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The concept of constituent power

Loughlin, Martin (2014) The concept of constituent power. European Journal of Political Theory, 13 (2). pp. 218-237. ISSN 1474-8851

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Identification Number: 10.1177/1474885113488766


This article examines the meaning and significance of the concept of constituent power in constitutional thought by showing how it acts as a boundary concept with respect to three types of legal thought: normativism, decisionism and relationalism. The concept can be fully appreciated, it suggests, only by adopting a relationalist method. This relationalist method permits us to deal with the paradoxical aspects of constitutional founding creatively and to grasp how constituent power, as the generative aspect of the political power relationship, works not only at founding moments but also within the dynamics of constitutional development. Relationalism realizes this ambition by exposing the tension between unity and hierarchy in constitutional foundation and the tension between the people-as-one and the people-as-the governed in the course of constitutional development. It contends, contrary to normativist claims, that constituent power remains a central concept of constitutional thought.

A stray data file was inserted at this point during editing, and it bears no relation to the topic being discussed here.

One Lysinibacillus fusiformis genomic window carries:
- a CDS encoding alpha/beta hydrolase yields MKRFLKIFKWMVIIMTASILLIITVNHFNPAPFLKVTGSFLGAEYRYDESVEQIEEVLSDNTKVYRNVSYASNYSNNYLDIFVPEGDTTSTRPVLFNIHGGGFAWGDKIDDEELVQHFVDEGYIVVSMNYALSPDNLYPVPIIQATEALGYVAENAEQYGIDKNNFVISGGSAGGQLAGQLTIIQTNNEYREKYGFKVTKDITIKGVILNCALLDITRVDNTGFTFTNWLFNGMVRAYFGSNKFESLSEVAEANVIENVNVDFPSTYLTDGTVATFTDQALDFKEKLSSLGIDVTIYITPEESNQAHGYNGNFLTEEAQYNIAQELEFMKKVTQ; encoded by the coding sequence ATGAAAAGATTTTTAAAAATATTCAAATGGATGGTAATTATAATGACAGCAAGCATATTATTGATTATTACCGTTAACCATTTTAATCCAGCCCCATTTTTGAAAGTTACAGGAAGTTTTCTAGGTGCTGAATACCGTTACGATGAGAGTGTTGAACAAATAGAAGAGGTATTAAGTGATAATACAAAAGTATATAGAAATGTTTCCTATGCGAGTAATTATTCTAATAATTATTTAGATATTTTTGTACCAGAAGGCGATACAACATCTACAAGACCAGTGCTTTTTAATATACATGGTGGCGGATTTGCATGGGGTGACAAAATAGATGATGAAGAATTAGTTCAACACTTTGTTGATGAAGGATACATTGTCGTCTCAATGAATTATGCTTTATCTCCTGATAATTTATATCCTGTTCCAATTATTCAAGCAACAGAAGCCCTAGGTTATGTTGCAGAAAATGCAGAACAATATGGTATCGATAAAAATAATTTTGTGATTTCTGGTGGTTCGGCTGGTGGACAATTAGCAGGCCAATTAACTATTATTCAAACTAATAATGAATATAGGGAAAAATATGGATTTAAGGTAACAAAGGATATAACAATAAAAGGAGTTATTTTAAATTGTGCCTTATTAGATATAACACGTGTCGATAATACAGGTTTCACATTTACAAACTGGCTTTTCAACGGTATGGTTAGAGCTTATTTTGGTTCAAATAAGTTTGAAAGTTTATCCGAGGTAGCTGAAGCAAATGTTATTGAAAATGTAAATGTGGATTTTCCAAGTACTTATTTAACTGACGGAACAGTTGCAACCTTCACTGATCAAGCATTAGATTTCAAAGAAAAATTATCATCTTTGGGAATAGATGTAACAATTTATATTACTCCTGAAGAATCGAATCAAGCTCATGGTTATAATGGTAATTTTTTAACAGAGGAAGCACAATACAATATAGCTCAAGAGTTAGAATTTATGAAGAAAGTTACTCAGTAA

Item Type: Article
Official URL:
Additional Information: © 2014 by SAGE Publications
Divisions: Law
Subjects: K Law > K Law (General)
Date Deposited: 04 Jun 2013 13:54
Last Modified: 28 May 2024 20:45

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